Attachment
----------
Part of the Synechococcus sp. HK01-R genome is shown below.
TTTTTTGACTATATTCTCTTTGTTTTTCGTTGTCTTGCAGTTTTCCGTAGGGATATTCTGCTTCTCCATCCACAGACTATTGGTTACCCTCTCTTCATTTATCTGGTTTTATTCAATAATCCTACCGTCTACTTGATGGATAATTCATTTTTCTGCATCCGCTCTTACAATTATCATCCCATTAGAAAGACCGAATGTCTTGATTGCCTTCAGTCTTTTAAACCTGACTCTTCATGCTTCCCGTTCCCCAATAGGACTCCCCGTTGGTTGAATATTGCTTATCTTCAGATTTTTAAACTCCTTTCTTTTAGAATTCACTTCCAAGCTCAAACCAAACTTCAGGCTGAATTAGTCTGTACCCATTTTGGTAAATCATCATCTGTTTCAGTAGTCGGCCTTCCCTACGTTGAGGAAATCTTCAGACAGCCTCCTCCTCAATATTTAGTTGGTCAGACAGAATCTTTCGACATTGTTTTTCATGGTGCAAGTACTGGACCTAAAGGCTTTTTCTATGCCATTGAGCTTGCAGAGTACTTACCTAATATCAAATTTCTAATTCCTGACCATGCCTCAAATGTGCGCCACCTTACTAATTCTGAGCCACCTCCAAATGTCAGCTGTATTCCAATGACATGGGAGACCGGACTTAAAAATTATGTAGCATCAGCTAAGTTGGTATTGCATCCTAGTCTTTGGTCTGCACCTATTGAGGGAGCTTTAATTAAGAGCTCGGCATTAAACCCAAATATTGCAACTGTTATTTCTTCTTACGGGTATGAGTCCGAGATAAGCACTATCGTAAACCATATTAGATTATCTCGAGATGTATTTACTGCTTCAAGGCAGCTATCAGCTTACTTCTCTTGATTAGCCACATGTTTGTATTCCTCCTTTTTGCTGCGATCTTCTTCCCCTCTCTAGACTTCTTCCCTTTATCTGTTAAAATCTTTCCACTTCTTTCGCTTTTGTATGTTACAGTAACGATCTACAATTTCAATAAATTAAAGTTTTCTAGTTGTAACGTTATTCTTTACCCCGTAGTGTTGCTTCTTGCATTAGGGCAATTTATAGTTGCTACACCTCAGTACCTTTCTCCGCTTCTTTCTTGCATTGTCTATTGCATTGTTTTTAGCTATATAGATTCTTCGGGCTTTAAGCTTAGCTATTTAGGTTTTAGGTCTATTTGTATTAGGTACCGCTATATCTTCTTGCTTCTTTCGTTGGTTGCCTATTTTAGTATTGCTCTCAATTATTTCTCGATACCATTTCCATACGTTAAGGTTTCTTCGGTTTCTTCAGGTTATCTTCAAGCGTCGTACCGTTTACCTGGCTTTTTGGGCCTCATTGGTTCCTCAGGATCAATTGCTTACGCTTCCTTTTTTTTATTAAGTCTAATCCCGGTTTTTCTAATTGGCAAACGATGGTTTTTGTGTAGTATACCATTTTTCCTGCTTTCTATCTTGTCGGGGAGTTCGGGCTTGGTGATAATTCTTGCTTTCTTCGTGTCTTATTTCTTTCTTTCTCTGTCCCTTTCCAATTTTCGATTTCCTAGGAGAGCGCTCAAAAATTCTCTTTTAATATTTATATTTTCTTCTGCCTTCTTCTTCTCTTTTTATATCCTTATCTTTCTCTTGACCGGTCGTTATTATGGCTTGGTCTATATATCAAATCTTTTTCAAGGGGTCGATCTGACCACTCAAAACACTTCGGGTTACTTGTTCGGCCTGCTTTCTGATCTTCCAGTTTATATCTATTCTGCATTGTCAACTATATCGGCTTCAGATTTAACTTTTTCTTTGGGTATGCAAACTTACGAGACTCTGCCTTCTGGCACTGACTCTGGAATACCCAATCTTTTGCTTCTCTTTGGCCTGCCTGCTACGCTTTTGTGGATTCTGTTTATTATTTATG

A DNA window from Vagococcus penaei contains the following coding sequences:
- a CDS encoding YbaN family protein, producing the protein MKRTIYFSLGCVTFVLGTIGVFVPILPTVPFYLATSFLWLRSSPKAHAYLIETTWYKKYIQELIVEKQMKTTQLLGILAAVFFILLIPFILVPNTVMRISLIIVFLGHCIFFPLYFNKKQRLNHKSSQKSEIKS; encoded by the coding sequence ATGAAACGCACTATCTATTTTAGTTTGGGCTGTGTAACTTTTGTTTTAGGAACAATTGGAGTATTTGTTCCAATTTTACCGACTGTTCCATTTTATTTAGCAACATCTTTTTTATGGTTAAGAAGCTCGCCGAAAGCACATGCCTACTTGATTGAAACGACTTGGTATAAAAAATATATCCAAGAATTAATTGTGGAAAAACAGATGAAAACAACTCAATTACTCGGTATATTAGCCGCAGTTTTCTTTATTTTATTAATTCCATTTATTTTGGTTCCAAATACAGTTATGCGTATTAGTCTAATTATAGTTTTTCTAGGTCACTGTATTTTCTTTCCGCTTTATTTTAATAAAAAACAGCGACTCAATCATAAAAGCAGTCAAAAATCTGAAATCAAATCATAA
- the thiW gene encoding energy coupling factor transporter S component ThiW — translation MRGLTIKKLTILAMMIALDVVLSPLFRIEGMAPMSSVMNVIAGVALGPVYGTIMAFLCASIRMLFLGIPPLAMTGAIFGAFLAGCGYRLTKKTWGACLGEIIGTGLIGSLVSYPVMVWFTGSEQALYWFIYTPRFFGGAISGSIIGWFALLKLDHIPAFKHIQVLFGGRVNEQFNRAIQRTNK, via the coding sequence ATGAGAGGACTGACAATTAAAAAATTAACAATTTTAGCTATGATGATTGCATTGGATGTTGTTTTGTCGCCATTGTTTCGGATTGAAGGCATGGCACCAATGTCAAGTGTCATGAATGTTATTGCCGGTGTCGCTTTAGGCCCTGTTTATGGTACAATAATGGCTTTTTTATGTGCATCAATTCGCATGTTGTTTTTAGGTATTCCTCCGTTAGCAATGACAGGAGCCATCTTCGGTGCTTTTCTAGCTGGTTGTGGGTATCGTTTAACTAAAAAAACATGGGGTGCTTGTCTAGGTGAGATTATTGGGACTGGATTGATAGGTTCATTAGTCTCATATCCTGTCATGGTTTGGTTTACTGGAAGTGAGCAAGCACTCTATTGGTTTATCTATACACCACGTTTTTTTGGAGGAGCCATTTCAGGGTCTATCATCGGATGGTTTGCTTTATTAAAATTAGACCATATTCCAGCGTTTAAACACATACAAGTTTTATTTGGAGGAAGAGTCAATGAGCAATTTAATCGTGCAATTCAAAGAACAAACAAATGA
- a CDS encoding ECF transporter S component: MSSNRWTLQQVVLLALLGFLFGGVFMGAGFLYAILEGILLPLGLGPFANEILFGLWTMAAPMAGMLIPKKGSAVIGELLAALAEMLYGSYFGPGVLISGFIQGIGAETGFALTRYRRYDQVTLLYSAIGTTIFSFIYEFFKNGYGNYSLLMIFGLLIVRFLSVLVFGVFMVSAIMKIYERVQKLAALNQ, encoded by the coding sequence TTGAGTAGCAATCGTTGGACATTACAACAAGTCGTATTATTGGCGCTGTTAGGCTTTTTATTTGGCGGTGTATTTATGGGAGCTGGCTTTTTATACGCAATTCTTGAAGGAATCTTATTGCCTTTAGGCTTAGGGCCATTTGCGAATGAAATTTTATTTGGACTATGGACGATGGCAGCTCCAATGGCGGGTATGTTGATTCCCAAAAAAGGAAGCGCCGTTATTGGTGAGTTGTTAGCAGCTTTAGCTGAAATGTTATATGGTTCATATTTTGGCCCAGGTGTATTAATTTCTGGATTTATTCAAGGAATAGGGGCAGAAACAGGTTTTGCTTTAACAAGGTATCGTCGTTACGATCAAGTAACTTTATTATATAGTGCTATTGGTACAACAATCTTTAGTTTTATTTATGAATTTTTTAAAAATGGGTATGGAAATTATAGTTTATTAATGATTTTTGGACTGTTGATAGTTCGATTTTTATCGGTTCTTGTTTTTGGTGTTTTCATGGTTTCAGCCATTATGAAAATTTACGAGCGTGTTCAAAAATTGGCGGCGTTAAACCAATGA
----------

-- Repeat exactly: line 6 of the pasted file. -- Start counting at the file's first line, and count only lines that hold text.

- a CDS encoding ECF transporter S component: MSSNRWTLQQVVLLALLGFLFGGVFMGAGFLYAILEGILLPLGLGPFANEILFGLWTMAAPMAGMLIPKKGSAVIGELLAALAEMLYGSYFGPGVLISGFIQGIGAETGFALTRYRRYDQVTLLYSAIGTTIFSFIYEFFKNGYGNYSLLMIFGLLIVRFLSVLVFGVFMVSAIMKIYERVQKLAALNQ, encoded by the coding sequence TTGAGTAGCAATCGTTGGACATTACAACAAGTCGTATTATTGGCGCTGTTAGGCTTTTTATTTGGCGGTGTATTTATGGGAGCTGGCTTTTTATACGCAATTCTTGAAGGAATCTTATTGCCTTTAGGCTTAGGGCCATTTGCGAATGAAATTTTATTTGGACTATGGACGATGGCAGCTCCAATGGCGGGTATGTTGATTCCCAAAAAAGGAAGCGCCGTTATTGGTGAGTTGTTAGCAGCTTTAGCTGAAATGTTATATGGTTCATATTTTGGCCCAGGTGTATTAATTTCTGGATTTATTCAAGGAATAGGGGCAGAAACAGGTTTTGCTTTAACAAGGTATCGTCGTTACGATCAAGTAACTTTATTATATAGTGCTATTGGTACAACAATCTTTAGTTTTATTTATGAATTTTTTAAAAATGGGTATGGAAATTATAGTTTATTAATGATTTTTGGACTGTTGATAGTTCGATTTTTATCGGTTCTTGTTTTTGGTGTTTTCATGGTTTCAGCCATTATGAAAATTTACGAGCGTGTTCAAAAATTGGCGGCGTTAAACCAATGA